Who needs dance music? That’s what Roly Porter asked himself when composing his third album. “4101” may be the most epic track we’ve heard in the new year, and it’s only a fragment of a larger work. The beats are slow and mysterious, inspiring comparisons to artists such as Ben Frost, Peter Kutin and LAND. We like Porter’s sonic shift, and believe our readers will feel the same way.
HOWES makes his debut with a series of modular synth jams, preceded by the head-nodding single Overveen (Melodic, 15 January). More modular synth can be found on M. Geddas Gengras‘ Two Variations, a pair of side-long compositions due 8 January on Umor Rex. On the same day, the label releases a split cassette from Shapes and Melfi; these tracks are a bit darker and sadder. Saroos adds organic instruments to the synthesizers of Tardis (Alien Transistor, 12 February), creating a sound that’s part space age, part Southern porch. Nuel has been around for a while, but Hyperboreal is only his second album. Using an extinct synth, the artist creates sounds that run the gamut from consonant to dissonant (Further Records, 29 January). Those who enjoyed Matthew Bourne‘s Montauk Variations a few years back may be surprised at the sound of moogmemory, as the composer shifts from piano to all-out Moog (Leaf, 4 March). Meanwhile, Dextro veers from soothing to jamming on the guitar-flecked in the crossing (16k, 29 January).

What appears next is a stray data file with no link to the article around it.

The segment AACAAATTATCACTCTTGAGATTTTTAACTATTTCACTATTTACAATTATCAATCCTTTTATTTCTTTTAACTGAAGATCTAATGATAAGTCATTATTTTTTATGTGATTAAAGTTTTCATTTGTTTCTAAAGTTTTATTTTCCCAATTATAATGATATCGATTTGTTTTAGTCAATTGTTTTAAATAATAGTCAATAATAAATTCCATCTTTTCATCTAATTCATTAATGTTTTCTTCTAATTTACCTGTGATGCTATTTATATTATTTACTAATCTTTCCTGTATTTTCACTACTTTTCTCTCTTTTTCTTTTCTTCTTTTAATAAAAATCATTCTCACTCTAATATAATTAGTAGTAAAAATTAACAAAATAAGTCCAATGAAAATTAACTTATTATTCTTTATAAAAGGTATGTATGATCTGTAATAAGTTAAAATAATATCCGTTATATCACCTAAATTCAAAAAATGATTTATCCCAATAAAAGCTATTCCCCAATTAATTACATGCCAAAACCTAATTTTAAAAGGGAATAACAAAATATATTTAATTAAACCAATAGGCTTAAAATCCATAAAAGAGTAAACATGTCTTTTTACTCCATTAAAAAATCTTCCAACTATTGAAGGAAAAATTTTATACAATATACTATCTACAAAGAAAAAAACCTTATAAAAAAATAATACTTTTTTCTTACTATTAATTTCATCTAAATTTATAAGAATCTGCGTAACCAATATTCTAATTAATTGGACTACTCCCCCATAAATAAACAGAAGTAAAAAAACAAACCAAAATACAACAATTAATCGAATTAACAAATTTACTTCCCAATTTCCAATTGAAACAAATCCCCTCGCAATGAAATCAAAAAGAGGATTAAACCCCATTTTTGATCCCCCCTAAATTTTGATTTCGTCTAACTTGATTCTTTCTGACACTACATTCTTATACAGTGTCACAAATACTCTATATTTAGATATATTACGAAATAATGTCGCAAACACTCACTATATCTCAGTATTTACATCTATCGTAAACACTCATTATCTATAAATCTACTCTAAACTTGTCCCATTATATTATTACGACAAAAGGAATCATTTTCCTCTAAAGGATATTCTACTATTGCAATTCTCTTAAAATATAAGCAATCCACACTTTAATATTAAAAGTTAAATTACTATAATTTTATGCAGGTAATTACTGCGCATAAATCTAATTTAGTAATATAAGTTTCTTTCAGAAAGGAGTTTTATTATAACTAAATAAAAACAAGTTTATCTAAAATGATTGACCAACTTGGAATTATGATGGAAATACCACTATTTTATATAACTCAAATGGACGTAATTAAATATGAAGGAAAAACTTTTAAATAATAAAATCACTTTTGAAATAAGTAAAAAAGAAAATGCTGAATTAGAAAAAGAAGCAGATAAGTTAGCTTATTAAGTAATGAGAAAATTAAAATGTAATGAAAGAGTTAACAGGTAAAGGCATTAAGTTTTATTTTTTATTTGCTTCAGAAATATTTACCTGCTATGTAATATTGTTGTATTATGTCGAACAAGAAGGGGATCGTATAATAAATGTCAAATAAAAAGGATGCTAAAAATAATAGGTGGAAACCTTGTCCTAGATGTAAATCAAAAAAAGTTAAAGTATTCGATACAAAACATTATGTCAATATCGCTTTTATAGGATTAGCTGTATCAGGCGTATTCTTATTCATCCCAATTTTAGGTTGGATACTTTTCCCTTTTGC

The story of nonkeen begins with a series of 4-track tapes recorded by Nils Frahm and friends a decade ago. Now the band is back together again, and revisiting old tapes. Their new electronic jams integrate samples from their younger selves. the gamble is out 5 February on R&S. Shoegaze finds a friendly electronic home on Luneworks, by newcomer Mmoths; the album is out 11 March on OYAE/Because Music, preceded by the split screen video single Deu. Even a fish can be hypnotized into dancing, as seen in the amusing teaser video for We Will Fail‘s Hand That Heals/Hand That Bites (seen below), a head-nodding excursion due 7 March on Monotype. We’re also fans of the artwork, and when March comes around, we’ll be happy to see butterflies and blooms.